This is the first of many questions to come under a new survey started by Pacific Ties. Our goal with this project is to collect a variety of responses that represent the diversity of Asian Pacific Islander students on UCLA campus, providing insight into the present lives of API students and how cultural influences or other factors play a role in their lives. We seek to de-stigmatize students of color and to challenge common stereotypes surrounding Asian American identity. Our purpose is to form a strong connection with and between different Asian American communities and to project the voices of Asian Pacific Islander students at UCLA.

Question of the week: “What are you grateful for today?”

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Here are the responses we collected:

Bay Bui, fifth-year Sociology student
Bay Bui, fifth-year Sociology student

“Today? I just kind of try to live life in the present. I don’t know if you’ve ever heard of existentialism. Pretty much my philosophy in life: I try to give thanks everyday to the ordinary things ’cause I feel like not a lot of people give thanks, and I just try to be grateful for all the minor things - not the big things. I mean, just the fact that I broke my leg twice at UCLA, so I was using the OSD van and it’s really rough cause y’know the whole campus is a hill. So, I give thanks that I can walk every day; I give thanks I can see every day; I give thanks I can hear every day. Once you give thanks to the minor things, all the non-minor things become irrelevant, pretty much. I’m a total hippie, huh.”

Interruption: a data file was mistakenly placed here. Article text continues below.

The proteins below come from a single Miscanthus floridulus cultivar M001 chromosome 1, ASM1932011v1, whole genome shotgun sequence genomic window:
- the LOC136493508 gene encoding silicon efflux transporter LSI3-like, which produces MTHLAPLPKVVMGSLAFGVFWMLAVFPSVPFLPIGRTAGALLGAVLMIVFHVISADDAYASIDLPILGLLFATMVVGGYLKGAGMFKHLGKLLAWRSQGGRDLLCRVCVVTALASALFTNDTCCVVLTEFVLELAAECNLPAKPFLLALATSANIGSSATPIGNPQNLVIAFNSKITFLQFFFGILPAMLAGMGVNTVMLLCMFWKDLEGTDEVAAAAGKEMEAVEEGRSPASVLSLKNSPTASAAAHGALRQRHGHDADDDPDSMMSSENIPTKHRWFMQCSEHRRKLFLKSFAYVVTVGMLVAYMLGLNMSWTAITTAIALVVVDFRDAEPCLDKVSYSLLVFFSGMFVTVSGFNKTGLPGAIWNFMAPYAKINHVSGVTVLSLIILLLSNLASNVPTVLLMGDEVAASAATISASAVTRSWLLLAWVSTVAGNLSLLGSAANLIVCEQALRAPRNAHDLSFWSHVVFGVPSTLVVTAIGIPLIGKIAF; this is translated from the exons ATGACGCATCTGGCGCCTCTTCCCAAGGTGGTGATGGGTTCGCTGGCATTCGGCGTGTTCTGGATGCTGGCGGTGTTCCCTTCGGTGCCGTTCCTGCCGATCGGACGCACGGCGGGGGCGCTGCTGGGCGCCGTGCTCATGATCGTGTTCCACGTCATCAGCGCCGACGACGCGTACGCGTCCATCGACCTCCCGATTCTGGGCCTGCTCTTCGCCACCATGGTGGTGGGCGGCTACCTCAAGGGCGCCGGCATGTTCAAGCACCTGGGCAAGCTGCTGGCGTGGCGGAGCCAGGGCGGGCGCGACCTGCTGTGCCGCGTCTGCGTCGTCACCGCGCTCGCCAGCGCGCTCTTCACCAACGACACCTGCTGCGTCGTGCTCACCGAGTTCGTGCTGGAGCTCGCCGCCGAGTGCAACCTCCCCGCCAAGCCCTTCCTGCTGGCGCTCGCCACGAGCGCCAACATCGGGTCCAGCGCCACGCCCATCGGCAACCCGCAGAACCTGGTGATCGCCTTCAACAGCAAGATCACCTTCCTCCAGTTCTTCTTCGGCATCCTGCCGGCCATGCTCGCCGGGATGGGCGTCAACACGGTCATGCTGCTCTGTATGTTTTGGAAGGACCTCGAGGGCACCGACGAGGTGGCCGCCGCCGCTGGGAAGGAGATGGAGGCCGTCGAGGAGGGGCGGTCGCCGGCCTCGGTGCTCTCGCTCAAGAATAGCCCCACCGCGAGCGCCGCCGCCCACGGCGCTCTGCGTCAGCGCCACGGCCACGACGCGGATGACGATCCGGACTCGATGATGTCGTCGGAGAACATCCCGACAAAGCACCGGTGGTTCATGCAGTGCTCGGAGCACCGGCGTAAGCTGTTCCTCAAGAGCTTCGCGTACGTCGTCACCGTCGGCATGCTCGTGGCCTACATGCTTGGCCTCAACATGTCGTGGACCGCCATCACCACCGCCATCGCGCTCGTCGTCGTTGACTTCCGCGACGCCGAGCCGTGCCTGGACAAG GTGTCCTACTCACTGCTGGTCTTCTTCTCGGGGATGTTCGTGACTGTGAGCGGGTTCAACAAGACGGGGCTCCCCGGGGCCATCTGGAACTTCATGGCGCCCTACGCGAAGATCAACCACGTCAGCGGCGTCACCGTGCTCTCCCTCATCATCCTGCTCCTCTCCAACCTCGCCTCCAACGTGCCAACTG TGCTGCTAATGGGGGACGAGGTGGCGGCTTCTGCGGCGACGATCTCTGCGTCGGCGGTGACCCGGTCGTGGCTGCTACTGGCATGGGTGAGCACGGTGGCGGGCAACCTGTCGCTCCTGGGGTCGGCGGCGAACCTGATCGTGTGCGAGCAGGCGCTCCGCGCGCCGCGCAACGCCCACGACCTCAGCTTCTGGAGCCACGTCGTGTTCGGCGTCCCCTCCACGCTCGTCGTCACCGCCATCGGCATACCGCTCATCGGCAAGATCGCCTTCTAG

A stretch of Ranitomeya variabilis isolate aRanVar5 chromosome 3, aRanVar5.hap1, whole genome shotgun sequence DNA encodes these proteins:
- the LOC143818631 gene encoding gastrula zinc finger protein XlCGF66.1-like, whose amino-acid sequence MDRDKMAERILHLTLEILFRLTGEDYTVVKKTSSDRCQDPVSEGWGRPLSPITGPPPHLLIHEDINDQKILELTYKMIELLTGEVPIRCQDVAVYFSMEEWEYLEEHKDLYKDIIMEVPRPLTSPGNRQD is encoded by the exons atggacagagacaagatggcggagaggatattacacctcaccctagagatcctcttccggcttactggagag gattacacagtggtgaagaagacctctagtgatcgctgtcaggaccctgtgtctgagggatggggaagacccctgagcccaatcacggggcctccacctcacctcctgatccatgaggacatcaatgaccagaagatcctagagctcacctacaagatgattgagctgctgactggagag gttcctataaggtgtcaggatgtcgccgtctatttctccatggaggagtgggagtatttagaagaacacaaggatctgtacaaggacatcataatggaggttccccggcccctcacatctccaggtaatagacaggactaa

Julia Tran, third-year MIMG student
Julia Tran, third-year MIMG student

“I think especially with the typhoon that just happened and also some posts I’ve seen on Facebook talking about how a lot of people’s family members have died, I think right now I’m most thankful for my family members and my friends who are with me right now just because I know they might not be there all the time every single day. So, it’s something that people lose track of on a day-to-day basis just because they’re caught up with midterms and stuff like that.”

Kenji Chawla, first-year undeclared Political Science student
Kenji Chawla, first-year undeclared Political Science student

“I like this weather. I mean, I like the fact that I get to be in a good college in a nice place. All my friends are dealing with snow back home [in New Jersey]. It hit 90 today so that’s chill. I’m just glad that I can have a stable sort of life as opposed to some people who can’t.”

Jessica Nyon, a first-year Bio-chemistry student
Jessica Nyon, first-year Bio-chemistry student